6 helpful social media tips – common FAQs

Common FAQsEach week I receive a number of questions from staff across the University regarding social media, covering anything from how to shorten a URL to use in a tweet or what groups are for on LinkedIn, Below I’ve listed some of the most common queries I’ve had over the past few months:

Q1: Why do some of my tweets not show up on my main feed when I @mention people? / Why do people sometimes put full stops before @mentions?

When you mention someone at the start of a tweet, Twitter will consider this to be a ‘reply’ regardless as to whether that was your intention! This means that it will only appear in the Timelines of those following both you and the account you’ve mentioned and will only appear in the ‘Tweets and Replies’ tab on your profile.

This was originally so that people wouldn’t have their feeds bombarded with lots of conversations that were irrelevant to them.

If you really do need to use a username at the start of a tweet, this can be prevented by putting a full stop in front of it.

Q2. What’s the best way of using hashtags on Twitter? / Should I use existing hashtags or create new ones? / Are long or short hashtags best? / Should I always include a hashtag?

Short hashtags are best – remember you’ve only got 140 characters in a tweet so this will eat into them. You don’t always have to include a hashtag, however they do generally increase the reach of your tweets if used properly. Those also talking about the topic may interact with you and share your posts.

Hashtags are generally used in two different ways, either as a way to express a sentiment (e.g. #Excited) or to link topics together. The use of them to link topics together is usually more beneficial – for example using a conference hashtag if you’re attending one – as it will increase the visibility of your tweet to other people also talking about the topic. If you click on a hashtag you’ll be able to see all the tweets that have included it.

If you want to make up a hashtag for an event, do some research and make sure it isn’t already being used. If two different events use the same hashtag it will be harder for you to see how many of those are relevant to you.

Q3. What is the benefit of joining LinkedIn groups? How do I make the most of them?

LinkedIn groups can be a useful way to widen your network and engage with those in your subject area. Starting discussions and joining in those started by others will help raise your visibility but also set yourself up as a subject expert. From a recruitment perspective, joining groups will make yourself more likely to be found by a recruiter, especially if they are hunting specialist groups for a role they’re hiring for.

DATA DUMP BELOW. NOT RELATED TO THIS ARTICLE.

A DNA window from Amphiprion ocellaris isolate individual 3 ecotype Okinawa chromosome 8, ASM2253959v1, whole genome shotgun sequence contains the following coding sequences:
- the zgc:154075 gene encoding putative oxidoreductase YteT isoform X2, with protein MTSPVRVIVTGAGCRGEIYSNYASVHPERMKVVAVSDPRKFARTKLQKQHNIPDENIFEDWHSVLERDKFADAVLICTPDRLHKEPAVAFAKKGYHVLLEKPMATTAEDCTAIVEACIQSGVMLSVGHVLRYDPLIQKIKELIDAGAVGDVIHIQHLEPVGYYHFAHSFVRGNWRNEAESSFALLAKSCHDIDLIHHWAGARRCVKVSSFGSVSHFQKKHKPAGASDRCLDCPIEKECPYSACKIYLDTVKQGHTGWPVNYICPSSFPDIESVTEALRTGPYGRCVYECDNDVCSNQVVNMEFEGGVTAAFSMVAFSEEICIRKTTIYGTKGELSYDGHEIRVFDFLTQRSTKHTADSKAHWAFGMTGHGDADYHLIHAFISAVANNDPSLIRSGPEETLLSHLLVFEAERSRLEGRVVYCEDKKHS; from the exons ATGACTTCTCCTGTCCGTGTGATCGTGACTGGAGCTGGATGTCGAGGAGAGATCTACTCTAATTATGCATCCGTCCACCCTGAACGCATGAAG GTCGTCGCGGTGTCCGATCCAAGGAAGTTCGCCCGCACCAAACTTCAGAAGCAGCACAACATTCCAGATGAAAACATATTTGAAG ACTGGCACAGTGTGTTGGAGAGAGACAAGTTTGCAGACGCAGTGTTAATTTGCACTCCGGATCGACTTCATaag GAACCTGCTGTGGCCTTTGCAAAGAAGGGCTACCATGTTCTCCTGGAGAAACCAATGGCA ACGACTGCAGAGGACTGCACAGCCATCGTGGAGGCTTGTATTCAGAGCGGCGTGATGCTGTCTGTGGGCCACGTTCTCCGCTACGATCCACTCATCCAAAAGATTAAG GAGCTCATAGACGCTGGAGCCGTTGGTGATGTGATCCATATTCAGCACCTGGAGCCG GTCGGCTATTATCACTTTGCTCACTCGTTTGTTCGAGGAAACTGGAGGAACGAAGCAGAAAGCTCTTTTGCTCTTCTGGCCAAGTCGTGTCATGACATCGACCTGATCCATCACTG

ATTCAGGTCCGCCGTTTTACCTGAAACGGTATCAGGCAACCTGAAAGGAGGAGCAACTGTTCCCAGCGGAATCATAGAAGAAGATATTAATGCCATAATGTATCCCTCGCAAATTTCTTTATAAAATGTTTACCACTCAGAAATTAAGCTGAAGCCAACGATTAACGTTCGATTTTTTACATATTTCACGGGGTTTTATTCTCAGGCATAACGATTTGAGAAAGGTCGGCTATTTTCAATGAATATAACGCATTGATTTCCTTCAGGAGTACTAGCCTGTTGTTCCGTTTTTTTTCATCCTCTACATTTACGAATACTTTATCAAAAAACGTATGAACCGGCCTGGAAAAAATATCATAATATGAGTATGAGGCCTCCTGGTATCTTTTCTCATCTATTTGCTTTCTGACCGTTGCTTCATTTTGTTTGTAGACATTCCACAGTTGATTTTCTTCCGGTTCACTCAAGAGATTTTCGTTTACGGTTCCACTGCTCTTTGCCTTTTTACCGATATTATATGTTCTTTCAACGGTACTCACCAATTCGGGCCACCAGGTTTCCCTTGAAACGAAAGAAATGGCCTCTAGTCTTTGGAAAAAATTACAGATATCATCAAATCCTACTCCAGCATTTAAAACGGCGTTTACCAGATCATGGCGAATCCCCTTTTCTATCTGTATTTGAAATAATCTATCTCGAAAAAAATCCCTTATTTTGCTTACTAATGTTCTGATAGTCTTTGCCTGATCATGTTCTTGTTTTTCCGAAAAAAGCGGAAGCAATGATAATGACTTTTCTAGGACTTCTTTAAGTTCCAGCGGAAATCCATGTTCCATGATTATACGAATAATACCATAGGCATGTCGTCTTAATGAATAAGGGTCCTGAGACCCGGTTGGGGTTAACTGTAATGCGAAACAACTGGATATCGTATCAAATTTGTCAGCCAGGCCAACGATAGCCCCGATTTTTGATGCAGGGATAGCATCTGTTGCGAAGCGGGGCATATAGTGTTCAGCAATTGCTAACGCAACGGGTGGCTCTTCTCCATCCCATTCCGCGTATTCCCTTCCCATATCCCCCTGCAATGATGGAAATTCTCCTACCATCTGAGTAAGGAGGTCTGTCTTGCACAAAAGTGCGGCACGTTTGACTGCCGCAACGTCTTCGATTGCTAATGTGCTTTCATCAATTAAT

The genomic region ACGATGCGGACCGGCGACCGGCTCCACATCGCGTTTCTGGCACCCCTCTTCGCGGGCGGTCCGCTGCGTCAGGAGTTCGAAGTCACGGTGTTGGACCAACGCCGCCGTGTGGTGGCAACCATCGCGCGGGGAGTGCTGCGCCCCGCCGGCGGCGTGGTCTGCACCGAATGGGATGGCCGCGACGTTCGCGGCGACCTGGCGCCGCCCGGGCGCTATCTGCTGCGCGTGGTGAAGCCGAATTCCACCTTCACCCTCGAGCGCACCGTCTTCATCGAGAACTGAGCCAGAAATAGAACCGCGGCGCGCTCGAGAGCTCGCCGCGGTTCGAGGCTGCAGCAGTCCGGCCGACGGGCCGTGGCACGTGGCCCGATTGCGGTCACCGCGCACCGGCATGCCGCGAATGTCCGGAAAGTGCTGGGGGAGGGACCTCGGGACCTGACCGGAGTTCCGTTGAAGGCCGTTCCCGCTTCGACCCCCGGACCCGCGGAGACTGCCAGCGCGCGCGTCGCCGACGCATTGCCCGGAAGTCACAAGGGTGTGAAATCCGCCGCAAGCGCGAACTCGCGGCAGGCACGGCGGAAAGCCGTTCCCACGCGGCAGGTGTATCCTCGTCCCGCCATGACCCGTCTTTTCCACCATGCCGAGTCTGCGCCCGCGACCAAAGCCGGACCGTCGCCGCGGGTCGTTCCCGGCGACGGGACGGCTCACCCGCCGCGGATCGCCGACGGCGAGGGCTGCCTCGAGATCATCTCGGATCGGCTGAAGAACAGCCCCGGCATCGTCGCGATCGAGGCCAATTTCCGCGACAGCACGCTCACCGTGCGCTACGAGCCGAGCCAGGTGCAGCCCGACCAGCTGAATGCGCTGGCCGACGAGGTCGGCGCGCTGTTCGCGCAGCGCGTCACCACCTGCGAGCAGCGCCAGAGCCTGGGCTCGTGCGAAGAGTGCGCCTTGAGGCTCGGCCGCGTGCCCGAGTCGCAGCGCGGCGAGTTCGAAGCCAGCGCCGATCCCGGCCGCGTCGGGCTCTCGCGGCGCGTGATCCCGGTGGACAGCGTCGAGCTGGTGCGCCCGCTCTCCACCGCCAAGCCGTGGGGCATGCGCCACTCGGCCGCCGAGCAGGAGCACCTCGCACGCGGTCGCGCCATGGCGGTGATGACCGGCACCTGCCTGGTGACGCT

Q4. Are there any (free/paid) tools to help manage and schedule content?

There are a number of tools that can help you do this. In terms of free tools, Hootsuite, Buffer and TweetDeck are all popular and easy to use options and will all let you schedule your tweets in advance, meaning you can post at times where your audience are more likely to be online but you might not have necessarily been available.

For example, if you know that your audience is most active at 6pm but you’re always driving at that time, use one of these tools to schedule your content to go out then. Each of the tools have handy walkthroughs and guides to explain how to use them.

5. How much time (per week) does it take to maintain Twitter / a blog / a LinkedIn profile?

You get out of it as much as you put in!

If you’re just looking for base level activity, 5-15 minutes a day should be enough. If you’re looking to be more active and plan posts in advance (or write blogs yourself) this would perhaps take 1-2 hours plus regular checking back on any interactions (engaging as well as broadcasting).

If you need more information about building your professional profile on social media, check out the digital teams recent Bitesize Briefing presentation.

6. Should I write in text speak? / What tone of voice should I use? / How do I avoid being taken out of context?

It’s really important that you sound like yourself – so although it’s only 140 characters on Twitter you shouldn’t resort to using text-speak.

Think before you post anything that might be considered controversial – how might other people interpret what you’ve said? If you think it’s going to cause any problems then generally it’s best not to post it. There have been cases where comments have been taken out of context and misinterpreted so it is essential you think this through.